The Spread Eagle and Other Stories

The Spread Eagle and Other Stories

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THE SPREAD EAGLE

In his extreme youth the adulation of all with whom he came in contact was not a cross to Fitzhugh Williams. It was the fear of expatriation that darkened his soul. From the age of five to the age of fourteen he was dragged about Europe by the hair of his head. I use his own subsequent expression. His father wanted him to be a good American; his mother wanted him to be a polite American, And to be polite, in her mind, was to be at home in French and German, to speak English (or American) with the accent of no particular locality, to know famous pictures when you saw them, and, if little, to be bosom friends with little dukes and duchesses and counts of the Empire, to play in the gravel gardens of St. Germain, to know French history, and to have for exercise the mild English variations of American games—cricket instead of base-ball; instead of football, Rugby, or, in winter, lugeing above Montreux. To luge upon a sled you sit like a timid, sheltered girl, and hold the ropes in your hand as if you were playing horse, and descend inclines; whereas, as Fitzhugh Williams well knew, in America rich boys and poor take their hills head first, lying upon the democratic turn.

It wasn't always Switzerland in winter. Now and again it was Nice or Cannes. And there you were taught by a canny Scot to hit a golf ball cunningly from a pinch of sand. But you blushed with shame the while, for in America at that time golf had not yet become a manly game, the maker young of men as good as dead, the talk of cabinets But there was lawn tennis also, which you might play without losing caste "at home," Fitzhugh Williams never used that term but with the one meaning. He would say, for instance, to the little Duchess of Popinjay—or one just as good—having kissed her to make up for having pushed her into her ancestral pond, "Now I am going to the house," meaning Perth House, that Mrs. Williams had taken for the season. But if he had said, "Now I am going home," the little Duchess would have known that he was going to sail away in a great ship to a strange, topsy-turvy land known in her set as "the States," a kind of deep well from which people hoist gold in buckets, surrounded by Indians. Home did not mean even his father's house. Let Fitzhugh Williams but catch sight of the long, white shore of Long Island, or the Brooklyn Bridge, or the amazing Liberty, and the word fluttered up from his heart even if he spoke it not. Ay, let him but see the Fire Island light-ship alone upon the deep, and up leaped the word, or the sensation, which was the same thing.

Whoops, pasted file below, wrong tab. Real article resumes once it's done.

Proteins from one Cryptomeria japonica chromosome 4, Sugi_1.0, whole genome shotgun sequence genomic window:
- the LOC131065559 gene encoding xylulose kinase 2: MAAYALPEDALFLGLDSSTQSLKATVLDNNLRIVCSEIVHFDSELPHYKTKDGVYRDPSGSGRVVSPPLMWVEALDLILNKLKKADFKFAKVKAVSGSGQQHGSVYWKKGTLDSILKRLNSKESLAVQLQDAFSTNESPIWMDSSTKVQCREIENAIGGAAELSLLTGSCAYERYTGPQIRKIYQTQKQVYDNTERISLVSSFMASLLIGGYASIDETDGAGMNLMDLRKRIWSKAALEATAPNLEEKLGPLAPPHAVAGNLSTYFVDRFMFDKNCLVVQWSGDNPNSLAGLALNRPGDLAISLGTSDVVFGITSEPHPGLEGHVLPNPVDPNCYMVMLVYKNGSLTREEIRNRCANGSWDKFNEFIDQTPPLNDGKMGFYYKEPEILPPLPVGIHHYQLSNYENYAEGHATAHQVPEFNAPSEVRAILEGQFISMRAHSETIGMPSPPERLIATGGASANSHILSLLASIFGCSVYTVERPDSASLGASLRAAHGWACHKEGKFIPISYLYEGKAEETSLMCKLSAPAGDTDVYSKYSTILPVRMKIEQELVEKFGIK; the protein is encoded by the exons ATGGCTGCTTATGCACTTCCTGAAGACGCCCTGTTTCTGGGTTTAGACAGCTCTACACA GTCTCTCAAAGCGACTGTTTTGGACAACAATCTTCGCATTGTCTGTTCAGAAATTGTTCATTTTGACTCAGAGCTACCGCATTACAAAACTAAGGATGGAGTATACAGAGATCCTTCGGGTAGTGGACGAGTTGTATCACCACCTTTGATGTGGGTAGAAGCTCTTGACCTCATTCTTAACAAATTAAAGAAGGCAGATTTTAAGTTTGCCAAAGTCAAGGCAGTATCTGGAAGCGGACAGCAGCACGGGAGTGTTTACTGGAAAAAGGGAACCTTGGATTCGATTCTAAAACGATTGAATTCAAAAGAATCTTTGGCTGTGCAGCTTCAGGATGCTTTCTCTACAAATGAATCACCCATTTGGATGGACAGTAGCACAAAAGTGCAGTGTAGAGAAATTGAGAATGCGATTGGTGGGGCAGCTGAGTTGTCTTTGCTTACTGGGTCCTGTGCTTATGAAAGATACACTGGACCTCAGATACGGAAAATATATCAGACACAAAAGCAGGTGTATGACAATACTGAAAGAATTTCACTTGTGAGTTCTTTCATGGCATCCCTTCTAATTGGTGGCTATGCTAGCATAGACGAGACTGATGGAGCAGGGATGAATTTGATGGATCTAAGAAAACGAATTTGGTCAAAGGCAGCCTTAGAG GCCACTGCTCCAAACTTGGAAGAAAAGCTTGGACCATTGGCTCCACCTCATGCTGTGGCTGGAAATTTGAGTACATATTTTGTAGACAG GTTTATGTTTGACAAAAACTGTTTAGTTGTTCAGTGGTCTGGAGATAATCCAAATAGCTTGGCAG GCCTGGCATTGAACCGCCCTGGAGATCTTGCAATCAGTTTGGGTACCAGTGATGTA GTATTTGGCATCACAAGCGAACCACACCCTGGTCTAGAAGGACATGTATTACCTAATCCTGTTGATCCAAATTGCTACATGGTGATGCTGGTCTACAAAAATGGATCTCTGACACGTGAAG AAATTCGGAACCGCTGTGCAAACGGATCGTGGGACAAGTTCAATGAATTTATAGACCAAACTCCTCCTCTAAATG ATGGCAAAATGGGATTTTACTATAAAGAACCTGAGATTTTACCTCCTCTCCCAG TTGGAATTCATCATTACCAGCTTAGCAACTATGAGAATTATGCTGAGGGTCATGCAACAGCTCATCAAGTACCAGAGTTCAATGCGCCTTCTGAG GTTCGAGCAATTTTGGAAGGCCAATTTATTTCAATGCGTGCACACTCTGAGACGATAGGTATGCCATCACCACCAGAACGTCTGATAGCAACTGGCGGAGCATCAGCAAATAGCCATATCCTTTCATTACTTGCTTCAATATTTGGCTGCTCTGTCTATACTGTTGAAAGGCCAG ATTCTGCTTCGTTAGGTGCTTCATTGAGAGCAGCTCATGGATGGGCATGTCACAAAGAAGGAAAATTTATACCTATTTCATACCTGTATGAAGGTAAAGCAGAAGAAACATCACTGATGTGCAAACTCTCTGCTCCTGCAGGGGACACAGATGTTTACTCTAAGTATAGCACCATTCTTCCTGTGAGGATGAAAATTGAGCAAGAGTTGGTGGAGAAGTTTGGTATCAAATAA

One Fourth of July they were in Paris (you go to Paris for tea-gowns to wear grouse-shooting in Scotland), and when his valet, scraping and bowing, informed Fitzhugh Williams, aged nine, that it was time to get up, and tub, and go forth in a white sailor suit, and be of the world worldly, Fitzhugh declined. A greater personage was summoned—Aloys, "the maid of madame," a ravishing creature—to whom you and I, good Americans though we are, could have refused nothing....